Location: Luce Hall Auditorium
Time: 2:00pm – 3:30pm, April 13, 2018
Chair: Tom Barfield
Drawing on two ground-breaking papers, this panel addresses a major gap in the existing scholarship surrounding identity in Afghanistan; that of the impact of humanitarian action and actors upon Afghan subjectivities and wider process of social change.
Antonio Donini – The Afghan Crisis in Historical Perspective: Humanitarian Action as a Vector of Social Change
The Afghan crisis spans a 40-year period that saw the end of the Cold War; the ensuing disorder and reshuffling of political, military, and economic agendas in Central and South Asia; and the putative emergence of a hegemonic order built around globalization and securitization. There is a copious and diverse literature on the conflict, its political implications, as well as on the many failures and few successes of the reconstruction and state-building efforts. But there has been little research on how the conflict has affected local perceptions of the outside world and on how these perceptions – and the interactions between Afghans and outsiders through social processes such as aid – have contributed to change in Afghan society.
Building on recent research and the personal involvement of the author in the provision of humanitarian action, this paper will explore this research gap. It will examine how the prolonged presence of a vast apparatus of humanitarian organizations has profoundly transformed individual subjectivities, collective identities and everyday social relations in Afghanistan. For the population of rural Afghanistan from the 1980s, the presence of foreign aid workers, often young, idealistic and dedicated, represented the only available window on the outside world. However small scale their activities, however intermittent or amateurish, aid agencies became a structural feature in the social landscape of most Afghans. As such, they have been an important vector of change, or at least of ideas of change, for a significant proportion of rural Afghans. The Afghan crisis is an emblematic case that will serve as a starting point for a wider analysis of the vectors of change in conflict and post-conflict situations.
Understanding how humanitarian action and new ideas around rights have contributed to social change will not only fill an important lacuna in our knowledge of social processes in contemporary Afghanistan but will also yield key insights on wider issues such as the power of social and advocacy networks, the functions wittingly or unwittingly performed by outsiders (for example in promoting exogenous values or undermining local cultural practices), the importance of brokers and translators in the outsider-insider relationship, and so on.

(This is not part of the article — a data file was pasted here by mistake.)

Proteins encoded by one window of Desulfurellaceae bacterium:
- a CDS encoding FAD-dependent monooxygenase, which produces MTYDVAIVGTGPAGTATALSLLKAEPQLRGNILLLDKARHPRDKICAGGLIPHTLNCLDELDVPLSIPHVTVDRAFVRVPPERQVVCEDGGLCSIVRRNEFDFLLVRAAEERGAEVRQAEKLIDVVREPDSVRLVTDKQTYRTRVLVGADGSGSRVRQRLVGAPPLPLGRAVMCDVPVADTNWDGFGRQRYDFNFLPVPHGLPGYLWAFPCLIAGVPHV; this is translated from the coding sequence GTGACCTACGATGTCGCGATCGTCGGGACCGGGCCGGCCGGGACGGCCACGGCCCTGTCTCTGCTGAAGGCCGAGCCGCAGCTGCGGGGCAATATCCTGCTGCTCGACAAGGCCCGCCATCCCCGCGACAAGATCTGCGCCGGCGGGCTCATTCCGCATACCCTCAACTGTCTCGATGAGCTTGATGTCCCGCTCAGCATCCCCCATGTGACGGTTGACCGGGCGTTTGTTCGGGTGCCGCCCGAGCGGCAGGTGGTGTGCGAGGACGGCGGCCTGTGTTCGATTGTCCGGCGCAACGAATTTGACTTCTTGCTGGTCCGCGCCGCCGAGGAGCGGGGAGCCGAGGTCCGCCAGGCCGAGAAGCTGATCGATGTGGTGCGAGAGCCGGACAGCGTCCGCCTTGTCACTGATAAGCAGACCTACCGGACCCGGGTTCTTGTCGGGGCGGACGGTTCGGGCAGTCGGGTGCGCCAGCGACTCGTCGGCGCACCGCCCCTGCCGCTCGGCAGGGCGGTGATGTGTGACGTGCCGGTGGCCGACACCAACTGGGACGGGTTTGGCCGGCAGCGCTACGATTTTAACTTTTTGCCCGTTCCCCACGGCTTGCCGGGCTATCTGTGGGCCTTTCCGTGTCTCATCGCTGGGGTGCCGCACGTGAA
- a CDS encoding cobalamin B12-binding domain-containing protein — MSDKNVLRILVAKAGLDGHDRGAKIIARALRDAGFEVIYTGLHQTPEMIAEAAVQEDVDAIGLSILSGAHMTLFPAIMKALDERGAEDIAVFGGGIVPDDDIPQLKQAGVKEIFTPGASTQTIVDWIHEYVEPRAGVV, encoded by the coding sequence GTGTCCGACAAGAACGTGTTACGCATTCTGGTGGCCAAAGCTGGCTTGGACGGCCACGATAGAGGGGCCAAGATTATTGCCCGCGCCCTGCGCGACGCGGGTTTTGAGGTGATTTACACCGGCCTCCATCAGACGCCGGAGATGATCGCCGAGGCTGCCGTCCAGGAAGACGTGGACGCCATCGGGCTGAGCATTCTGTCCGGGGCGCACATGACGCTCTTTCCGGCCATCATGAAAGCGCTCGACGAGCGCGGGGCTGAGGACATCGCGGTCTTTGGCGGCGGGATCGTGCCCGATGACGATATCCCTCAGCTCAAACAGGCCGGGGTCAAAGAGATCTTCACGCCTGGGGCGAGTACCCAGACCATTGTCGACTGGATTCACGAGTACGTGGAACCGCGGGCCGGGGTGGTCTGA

Andrea Chiovenda – Globalizing Masculinity? Pashtun Afghans and the Impact of Two Decades of Foreign Development in Afghanistan
After September 11, 2001, Afghanistan was quickly reached by a multitude of international and non-governmental organizations, tasked with providing aid work, relief programs and policy-oriented consultancy. The presence of these organizations in Afghanistan created fresh possibilities for employment for thousands of Afghan citizens, in most cases men. Landing a paid position in one of such organizations has over time become not only the pragmatic, necessary way of securing an income to sustain one’s own family, but also an original path to acquire a degree of clout, prestige and political significance in one’s community. However, especially for Pashtun men living in Pashtun-majority areas of the country, these positions come with strings attached – most importantly, personal vulnerability and threats to individual safety. Nevertheless, this new “class” of private sector administrators and bureaucrats seems to take advantage of the status that derives from a substantive link to foreign models of governance, knowledge and intellectual engagement. They are, with or without their awareness, contributing to the creation of a sense of masculinity and manly worth that is premised on a distinct set of assumptions, different from the ones that were firmly hegemonic until the demise of the Taliban regime in 2002.
The conclusion that Western-inspired ideals are swiftly changing the mindset of previously culturally entrenched and conservative peoples should be questioned on the basis of the possibility that a non-hegemonic aspect of Pashtun culture, present prior to the international intervention in the country, has now found legitimacy and an authorized stage to express itself.